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Assange's Lawyers: Follow Swedish Law, Interrogate Him In the UK 377

Posted by samzenpus
from the testimony-in-the-UK dept.
concertina226 writes "Lawyers representing Julian Assange have demanded that he be questioned in London over rape and sexual molestation allegations. 'Prosecutor Marianne Ny must ... start treating him as everybody else who is under suspicion. Assuming that the prosecutor does not have a prejudiced opinion regarding the question of guilt, and is prepared to treat the different versions objectively, it is obvious that an interrogation with Julian Assange would benefit everybody, including the injured parties,' the lawyers wrote."
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Assange's Lawyers: Follow Swedish Law, Interrogate Him In the UK

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  • Internal politics? (Score:5, Interesting)

    by uffe_nordholm (1187961) on Thursday February 13, 2014 @07:58AM (#46236851)
    There may very well be good reason for JA to not want being extradited to Sweden, but there may be other reasons than discussed previously here that explain why the Swedish authorities are acting the way they are.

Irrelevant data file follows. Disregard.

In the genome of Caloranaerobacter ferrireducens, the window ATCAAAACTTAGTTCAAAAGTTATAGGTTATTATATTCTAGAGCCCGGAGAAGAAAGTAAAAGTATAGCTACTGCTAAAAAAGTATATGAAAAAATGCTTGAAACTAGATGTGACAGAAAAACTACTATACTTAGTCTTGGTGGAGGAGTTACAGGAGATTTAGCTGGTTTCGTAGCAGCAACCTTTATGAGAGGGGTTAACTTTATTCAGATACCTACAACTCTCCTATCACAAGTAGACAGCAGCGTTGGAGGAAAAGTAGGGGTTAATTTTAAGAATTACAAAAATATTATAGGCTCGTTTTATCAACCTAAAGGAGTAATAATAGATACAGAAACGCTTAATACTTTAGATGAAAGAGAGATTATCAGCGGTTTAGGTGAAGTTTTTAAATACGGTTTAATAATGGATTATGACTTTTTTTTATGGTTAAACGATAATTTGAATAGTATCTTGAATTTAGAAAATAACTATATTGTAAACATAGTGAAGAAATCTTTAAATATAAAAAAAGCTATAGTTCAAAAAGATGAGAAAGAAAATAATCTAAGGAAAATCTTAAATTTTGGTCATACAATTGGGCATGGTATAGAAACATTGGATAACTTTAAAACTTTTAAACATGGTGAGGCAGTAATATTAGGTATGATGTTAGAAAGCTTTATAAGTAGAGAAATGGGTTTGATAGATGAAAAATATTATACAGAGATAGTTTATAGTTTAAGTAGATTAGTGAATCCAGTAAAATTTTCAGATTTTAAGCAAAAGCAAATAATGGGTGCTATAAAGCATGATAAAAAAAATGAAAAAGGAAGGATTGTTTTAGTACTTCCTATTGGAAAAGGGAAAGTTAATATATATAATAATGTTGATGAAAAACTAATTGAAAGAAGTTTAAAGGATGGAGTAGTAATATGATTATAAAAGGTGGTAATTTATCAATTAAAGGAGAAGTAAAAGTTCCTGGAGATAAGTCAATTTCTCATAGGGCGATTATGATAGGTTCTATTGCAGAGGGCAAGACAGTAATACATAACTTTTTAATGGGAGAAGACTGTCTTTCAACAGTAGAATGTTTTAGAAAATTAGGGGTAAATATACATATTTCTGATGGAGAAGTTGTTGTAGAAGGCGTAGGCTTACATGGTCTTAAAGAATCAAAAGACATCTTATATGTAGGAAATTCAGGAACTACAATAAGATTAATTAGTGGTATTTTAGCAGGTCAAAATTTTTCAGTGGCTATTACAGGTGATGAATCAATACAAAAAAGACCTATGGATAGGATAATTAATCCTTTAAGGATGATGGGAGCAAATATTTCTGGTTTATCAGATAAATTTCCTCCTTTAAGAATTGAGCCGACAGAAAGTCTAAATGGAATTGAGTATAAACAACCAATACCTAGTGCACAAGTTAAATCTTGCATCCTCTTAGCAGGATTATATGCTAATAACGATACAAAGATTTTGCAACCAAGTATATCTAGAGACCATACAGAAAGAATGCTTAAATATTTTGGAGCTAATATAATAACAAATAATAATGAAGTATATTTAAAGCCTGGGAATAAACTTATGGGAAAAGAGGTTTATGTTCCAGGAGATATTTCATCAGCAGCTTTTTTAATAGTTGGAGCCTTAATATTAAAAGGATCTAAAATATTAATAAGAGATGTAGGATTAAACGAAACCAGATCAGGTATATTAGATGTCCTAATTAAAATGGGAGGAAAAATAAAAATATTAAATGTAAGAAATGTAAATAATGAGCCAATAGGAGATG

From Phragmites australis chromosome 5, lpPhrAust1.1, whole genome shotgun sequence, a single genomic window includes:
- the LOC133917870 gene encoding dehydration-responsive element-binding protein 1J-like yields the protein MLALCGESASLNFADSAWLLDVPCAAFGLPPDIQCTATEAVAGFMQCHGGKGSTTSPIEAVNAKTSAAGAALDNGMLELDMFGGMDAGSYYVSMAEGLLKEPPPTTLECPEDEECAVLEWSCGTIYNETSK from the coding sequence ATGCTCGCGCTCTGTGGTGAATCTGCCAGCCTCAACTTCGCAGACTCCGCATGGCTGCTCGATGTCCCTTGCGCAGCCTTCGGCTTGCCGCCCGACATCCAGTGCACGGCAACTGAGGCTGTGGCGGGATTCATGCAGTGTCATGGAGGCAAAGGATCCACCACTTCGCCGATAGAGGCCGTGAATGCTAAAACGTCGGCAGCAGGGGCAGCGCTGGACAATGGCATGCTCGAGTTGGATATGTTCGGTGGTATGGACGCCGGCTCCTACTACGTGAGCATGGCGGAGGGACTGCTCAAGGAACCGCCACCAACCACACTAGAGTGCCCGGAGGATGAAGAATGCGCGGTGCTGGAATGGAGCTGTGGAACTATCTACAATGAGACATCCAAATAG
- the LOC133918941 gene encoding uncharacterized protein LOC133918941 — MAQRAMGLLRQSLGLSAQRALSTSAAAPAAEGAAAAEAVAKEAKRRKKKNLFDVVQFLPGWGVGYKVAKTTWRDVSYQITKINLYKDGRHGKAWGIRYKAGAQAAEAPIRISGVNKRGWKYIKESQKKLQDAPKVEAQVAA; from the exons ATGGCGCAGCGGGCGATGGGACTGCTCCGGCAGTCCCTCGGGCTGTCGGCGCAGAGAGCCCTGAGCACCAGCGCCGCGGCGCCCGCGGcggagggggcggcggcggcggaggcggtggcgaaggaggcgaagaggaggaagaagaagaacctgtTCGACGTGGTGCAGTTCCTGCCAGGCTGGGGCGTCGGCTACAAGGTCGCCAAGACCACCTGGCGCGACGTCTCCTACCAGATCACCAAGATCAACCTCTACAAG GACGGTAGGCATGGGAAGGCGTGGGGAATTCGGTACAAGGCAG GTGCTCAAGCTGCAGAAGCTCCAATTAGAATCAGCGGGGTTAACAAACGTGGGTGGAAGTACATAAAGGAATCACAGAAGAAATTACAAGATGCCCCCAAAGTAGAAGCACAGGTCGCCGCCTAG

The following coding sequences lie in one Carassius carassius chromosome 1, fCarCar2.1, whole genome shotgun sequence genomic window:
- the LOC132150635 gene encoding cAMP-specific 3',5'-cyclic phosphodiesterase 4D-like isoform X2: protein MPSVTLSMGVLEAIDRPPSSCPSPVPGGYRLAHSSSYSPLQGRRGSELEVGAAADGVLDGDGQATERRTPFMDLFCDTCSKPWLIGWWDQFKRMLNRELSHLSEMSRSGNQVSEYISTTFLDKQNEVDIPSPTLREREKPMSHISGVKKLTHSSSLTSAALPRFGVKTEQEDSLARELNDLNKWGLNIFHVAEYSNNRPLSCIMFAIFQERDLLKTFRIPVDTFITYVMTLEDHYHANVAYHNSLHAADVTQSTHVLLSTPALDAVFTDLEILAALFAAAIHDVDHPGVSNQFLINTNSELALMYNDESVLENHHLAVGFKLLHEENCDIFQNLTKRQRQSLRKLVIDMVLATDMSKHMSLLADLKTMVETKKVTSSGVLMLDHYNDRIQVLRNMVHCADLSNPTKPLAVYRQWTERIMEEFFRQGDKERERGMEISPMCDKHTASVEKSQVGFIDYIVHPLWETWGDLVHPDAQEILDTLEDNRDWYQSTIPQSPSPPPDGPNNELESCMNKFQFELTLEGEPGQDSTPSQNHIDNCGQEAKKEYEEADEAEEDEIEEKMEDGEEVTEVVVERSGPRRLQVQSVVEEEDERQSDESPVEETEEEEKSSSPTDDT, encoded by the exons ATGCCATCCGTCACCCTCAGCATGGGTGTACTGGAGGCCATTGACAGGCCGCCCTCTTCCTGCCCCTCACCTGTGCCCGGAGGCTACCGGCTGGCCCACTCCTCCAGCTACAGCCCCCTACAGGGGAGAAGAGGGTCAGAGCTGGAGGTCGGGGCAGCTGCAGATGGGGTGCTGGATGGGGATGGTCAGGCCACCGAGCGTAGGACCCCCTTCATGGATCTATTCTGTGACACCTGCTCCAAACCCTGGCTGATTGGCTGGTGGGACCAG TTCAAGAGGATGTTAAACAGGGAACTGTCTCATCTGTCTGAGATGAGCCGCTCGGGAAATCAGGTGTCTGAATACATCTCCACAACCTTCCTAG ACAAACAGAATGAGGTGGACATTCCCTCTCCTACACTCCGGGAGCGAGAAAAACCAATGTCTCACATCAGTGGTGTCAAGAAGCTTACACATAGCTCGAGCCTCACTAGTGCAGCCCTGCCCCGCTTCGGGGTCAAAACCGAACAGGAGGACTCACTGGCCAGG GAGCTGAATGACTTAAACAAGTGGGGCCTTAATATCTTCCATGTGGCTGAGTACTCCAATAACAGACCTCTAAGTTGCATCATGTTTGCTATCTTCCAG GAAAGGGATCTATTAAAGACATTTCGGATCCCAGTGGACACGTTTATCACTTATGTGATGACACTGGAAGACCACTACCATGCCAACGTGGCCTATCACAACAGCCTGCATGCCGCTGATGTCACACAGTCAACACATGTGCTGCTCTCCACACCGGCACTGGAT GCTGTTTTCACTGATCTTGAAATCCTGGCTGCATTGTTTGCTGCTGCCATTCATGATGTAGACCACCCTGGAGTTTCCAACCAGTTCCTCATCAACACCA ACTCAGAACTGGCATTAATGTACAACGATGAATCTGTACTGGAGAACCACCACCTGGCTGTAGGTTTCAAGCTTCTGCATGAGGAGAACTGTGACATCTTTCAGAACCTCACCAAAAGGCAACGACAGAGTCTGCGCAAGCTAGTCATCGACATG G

One reason is that the prosecutor in charge of the case may have found herself a useful tool that she can use to further her own ambitions in something completely unrelated: she is known to be a feminist and has stated in at least one interview that it must be possible to punish men even after a court has found them to be innocent. She is also a member of the same political party as one of the (possible) victims. Which just happens to be the same political party to which the defense attorney belongs! My conclusion is that the suspicion of internal politics cannot be put to rest until more evidence appears.

    -----------

    Just to point out a few strange facts in this sordid case:
    - JA found out he was wanted for questioning not by being told be the authorities, but by being told be the media. I cannot remember another case where this has happened.
    - the prosecutors office called a press conference to announce JA was wanted for questioning. I have never heard of them doing anything similar in any other case.
    - the two (possible) victims of rape have the same lawyer. Also this is a first: it does not matter how many victims are involved in a court case, they get their own lawyer and do not share this lawyer with anybody else involved in the same case.

    -----------

    Full disclosure: I live in Sweden and it is my personal opinion that the prosecutor handling this case at the moment is doing so for personal reasons and should be removed from her position.
    • Re: (Score:2, Interesting)

      by ledow (319597)

      Then argue for mistrial.
      Argue for undue process.
      Argue for an unfair trial.